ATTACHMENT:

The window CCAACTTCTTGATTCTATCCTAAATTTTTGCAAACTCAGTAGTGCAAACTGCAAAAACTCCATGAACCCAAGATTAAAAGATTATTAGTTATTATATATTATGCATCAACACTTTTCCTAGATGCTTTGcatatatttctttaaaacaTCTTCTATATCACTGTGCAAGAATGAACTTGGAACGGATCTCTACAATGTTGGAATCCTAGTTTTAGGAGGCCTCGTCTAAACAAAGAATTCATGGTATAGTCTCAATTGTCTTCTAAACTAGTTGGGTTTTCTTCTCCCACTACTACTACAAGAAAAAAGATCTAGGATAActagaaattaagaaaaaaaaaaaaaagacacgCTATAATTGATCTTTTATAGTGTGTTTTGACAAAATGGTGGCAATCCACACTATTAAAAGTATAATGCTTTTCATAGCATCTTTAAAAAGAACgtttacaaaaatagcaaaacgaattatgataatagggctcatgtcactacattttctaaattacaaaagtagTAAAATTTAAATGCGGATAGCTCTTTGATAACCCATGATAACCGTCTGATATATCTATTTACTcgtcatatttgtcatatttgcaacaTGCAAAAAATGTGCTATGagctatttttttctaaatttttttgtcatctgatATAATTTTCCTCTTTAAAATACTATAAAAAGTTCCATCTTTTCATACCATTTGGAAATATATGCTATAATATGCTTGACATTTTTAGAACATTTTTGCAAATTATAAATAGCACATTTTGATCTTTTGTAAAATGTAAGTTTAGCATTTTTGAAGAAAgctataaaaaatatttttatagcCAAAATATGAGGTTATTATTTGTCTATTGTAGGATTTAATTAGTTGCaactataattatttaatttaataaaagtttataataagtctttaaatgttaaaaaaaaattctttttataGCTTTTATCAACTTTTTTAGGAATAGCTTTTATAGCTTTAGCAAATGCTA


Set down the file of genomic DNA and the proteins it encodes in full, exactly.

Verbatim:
The window CCAACTTCTTGATTCTATCCTAAATTTTTGCAAACTCAGTAGTGCAAACTGCAAAAACTCCATGAACCCAAGATTAAAAGATTATTAGTTATTATATATTATGCATCAACACTTTTCCTAGATGCTTTGcatatatttctttaaaacaTCTTCTATATCACTGTGCAAGAATGAACTTGGAACGGATCTCTACAATGTTGGAATCCTAGTTTTAGGAGGCCTCGTCTAAACAAAGAATTCATGGTATAGTCTCAATTGTCTTCTAAACTAGTTGGGTTTTCTTCTCCCACTACTACTACAAGAAAAAAGATCTAGGATAActagaaattaagaaaaaaaaaaaaaagacacgCTATAATTGATCTTTTATAGTGTGTTTTGACAAAATGGTGGCAATCCACACTATTAAAAGTATAATGCTTTTCATAGCATCTTTAAAAAGAACgtttacaaaaatagcaaaacgaattatgataatagggctcatgtcactacattttctaaattacaaaagtagTAAAATTTAAATGCGGATAGCTCTTTGATAACCCATGATAACCGTCTGATATATCTATTTACTcgtcatatttgtcatatttgcaacaTGCAAAAAATGTGCTATGagctatttttttctaaatttttttgtcatctgatATAATTTTCCTCTTTAAAATACTATAAAAAGTTCCATCTTTTCATACCATTTGGAAATATATGCTATAATATGCTTGACATTTTTAGAACATTTTTGCAAATTATAAATAGCACATTTTGATCTTTTGTAAAATGTAAGTTTAGCATTTTTGAAGAAAgctataaaaaatatttttatagcCAAAATATGAGGTTATTATTTGTCTATTGTAGGATTTAATTAGTTGCaactataattatttaatttaataaaagtttataataagtctttaaatgttaaaaaaaaattctttttataGCTTTTATCAACTTTTTTAGGAATAGCTTTTATAGCTTTAGCAAATGCTA